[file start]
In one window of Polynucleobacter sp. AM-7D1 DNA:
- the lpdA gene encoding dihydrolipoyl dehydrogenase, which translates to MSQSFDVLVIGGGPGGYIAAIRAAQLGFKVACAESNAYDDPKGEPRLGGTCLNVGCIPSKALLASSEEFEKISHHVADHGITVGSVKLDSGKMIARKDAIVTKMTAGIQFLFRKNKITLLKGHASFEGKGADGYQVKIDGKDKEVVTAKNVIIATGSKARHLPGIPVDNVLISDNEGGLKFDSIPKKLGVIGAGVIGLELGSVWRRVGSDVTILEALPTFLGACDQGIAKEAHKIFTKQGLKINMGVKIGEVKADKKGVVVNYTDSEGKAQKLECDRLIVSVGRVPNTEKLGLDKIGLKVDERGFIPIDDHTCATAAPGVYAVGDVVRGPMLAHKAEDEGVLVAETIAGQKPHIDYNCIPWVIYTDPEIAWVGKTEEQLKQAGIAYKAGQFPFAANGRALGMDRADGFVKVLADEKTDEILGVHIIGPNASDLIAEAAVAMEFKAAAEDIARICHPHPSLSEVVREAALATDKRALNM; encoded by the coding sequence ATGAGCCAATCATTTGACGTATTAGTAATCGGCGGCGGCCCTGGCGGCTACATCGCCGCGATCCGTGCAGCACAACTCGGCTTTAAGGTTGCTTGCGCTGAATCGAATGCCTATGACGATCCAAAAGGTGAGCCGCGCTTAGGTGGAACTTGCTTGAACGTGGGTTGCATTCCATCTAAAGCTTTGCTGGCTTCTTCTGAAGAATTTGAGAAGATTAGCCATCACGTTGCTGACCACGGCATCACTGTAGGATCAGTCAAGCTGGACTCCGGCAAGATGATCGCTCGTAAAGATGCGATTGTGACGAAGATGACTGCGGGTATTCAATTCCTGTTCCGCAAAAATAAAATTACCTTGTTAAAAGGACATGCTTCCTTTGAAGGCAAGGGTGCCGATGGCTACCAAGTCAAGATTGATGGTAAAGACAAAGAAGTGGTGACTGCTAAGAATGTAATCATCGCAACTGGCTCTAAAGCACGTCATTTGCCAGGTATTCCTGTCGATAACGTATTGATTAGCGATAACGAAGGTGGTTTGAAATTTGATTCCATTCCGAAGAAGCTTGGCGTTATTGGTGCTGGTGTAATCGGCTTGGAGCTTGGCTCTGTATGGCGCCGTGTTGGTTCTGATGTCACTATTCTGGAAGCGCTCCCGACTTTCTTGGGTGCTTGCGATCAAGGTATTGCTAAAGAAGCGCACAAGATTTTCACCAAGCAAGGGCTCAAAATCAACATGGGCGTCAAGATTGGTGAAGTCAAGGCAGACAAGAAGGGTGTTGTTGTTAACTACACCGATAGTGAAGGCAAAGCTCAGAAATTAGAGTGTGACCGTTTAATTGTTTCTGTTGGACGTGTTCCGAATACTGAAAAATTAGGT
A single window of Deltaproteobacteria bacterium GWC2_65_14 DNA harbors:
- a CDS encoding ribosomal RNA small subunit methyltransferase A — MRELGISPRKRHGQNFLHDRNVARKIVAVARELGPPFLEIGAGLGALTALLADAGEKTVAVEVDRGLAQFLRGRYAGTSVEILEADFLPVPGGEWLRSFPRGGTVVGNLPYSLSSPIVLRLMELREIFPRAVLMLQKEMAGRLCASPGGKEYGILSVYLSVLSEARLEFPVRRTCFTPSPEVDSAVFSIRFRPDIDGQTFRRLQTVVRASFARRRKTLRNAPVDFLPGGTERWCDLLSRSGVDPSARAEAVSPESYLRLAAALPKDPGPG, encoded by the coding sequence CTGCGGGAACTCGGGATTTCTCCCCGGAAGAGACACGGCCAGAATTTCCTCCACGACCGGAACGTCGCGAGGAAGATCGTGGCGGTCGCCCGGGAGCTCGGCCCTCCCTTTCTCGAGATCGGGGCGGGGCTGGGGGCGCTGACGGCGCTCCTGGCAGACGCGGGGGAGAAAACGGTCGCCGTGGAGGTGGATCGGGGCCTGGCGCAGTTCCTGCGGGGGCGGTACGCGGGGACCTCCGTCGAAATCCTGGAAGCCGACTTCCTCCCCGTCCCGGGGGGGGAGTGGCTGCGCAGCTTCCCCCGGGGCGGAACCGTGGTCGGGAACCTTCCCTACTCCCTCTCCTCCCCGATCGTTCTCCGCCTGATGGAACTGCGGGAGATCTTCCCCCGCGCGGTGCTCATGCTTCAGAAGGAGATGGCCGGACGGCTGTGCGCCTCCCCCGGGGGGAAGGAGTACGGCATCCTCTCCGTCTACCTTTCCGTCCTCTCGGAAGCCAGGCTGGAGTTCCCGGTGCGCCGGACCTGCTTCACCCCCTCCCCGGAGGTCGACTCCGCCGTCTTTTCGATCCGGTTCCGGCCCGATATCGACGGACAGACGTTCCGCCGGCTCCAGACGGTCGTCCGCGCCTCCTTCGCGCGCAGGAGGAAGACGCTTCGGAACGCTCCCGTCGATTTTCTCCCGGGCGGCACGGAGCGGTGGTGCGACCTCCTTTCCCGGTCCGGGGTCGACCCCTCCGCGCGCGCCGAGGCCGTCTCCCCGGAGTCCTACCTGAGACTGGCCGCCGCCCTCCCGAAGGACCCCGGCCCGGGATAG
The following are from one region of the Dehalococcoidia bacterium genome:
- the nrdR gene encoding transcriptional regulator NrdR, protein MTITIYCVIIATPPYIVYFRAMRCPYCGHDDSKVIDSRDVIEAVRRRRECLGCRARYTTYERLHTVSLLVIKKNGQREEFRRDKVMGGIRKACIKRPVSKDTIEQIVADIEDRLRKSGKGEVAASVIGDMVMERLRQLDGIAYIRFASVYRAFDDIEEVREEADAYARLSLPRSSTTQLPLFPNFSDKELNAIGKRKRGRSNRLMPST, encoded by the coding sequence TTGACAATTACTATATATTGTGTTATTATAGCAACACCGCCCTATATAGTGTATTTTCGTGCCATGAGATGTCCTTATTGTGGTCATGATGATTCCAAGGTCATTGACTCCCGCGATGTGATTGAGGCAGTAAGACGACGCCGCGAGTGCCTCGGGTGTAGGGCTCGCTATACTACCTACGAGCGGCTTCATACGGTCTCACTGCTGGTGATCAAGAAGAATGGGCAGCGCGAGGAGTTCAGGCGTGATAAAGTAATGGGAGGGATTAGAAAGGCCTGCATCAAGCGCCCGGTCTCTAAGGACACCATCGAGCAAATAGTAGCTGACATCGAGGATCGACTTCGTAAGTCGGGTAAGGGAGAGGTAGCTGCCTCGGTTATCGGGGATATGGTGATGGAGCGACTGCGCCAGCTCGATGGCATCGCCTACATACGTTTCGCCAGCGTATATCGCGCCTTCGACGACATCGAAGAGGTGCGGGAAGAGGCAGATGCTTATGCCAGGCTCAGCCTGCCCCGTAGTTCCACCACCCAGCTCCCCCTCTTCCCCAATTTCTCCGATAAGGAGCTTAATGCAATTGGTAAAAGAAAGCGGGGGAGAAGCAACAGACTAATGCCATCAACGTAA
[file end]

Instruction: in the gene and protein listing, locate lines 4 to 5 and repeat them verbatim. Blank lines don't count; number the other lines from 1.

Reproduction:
- a CDS encoding ribosomal RNA small subunit methyltransferase A — MRELGISPRKRHGQNFLHDRNVARKIVAVARELGPPFLEIGAGLGALTALLADAGEKTVAVEVDRGLAQFLRGRYAGTSVEILEADFLPVPGGEWLRSFPRGGTVVGNLPYSLSSPIVLRLMELREIFPRAVLMLQKEMAGRLCASPGGKEYGILSVYLSVLSEARLEFPVRRTCFTPSPEVDSAVFSIRFRPDIDGQTFRRLQTVVRASFARRRKTLRNAPVDFLPGGTERWCDLLSRSGVDPSARAEAVSPESYLRLAAALPKDPGPG, encoded by the coding sequence CTGCGGGAACTCGGGATTTCTCCCCGGAAGAGACACGGCCAGAATTTCCTCCACGACCGGAACGTCGCGAGGAAGATCGTGGCGGTCGCCCGGGAGCTCGGCCCTCCCTTTCTCGAGATCGGGGCGGGGCTGGGGGCGCTGACGGCGCTCCTGGCAGACGCGGGGGAGAAAACGGTCGCCGTGGAGGTGGATCGGGGCCTGGCGCAGTTCCTGCGGGGGCGGTACGCGGGGACCTCCGTCGAAATCCTGGAAGCCGACTTCCTCCCCGTCCCGGGGGGGGAGTGGCTGCGCAGCTTCCCCCGGGGCGGAACCGTGGTCGGGAACCTTCCCTACTCCCTCTCCTCCCCGATCGTTCTCCGCCTGATGGAACTGCGGGAGATCTTCCCCCGCGCGGTGCTCATGCTTCAGAAGGAGATGGCCGGACGGCTGTGCGCCTCCCCCGGGGGGAAGGAGTACGGCATCCTCTCCGTCTACCTTTCCGTCCTCTCGGAAGCCAGGCTGGAGTTCCCGGTGCGCCGGACCTGCTTCACCCCCTCCCCGGAGGTCGACTCCGCCGTCTTTTCGATCCGGTTCCGGCCCGATATCGACGGACAGACGTTCCGCCGGCTCCAGACGGTCGTCCGCGCCTCCTTCGCGCGCAGGAGGAAGACGCTTCGGAACGCTCCCGTCGATTTTCTCCCGGGCGGCACGGAGCGGTGGTGCGACCTCCTTTCCCGGTCCGGGGTCGACCCCTCCGCGCGCGCCGAGGCCGTCTCCCCGGAGTCCTACCTGAGACTGGCCGCCGCCCTCCCGAAGGACCCCGGCCCGGGATAG
The following are from one region of the Dehalococcoidia bacterium genome: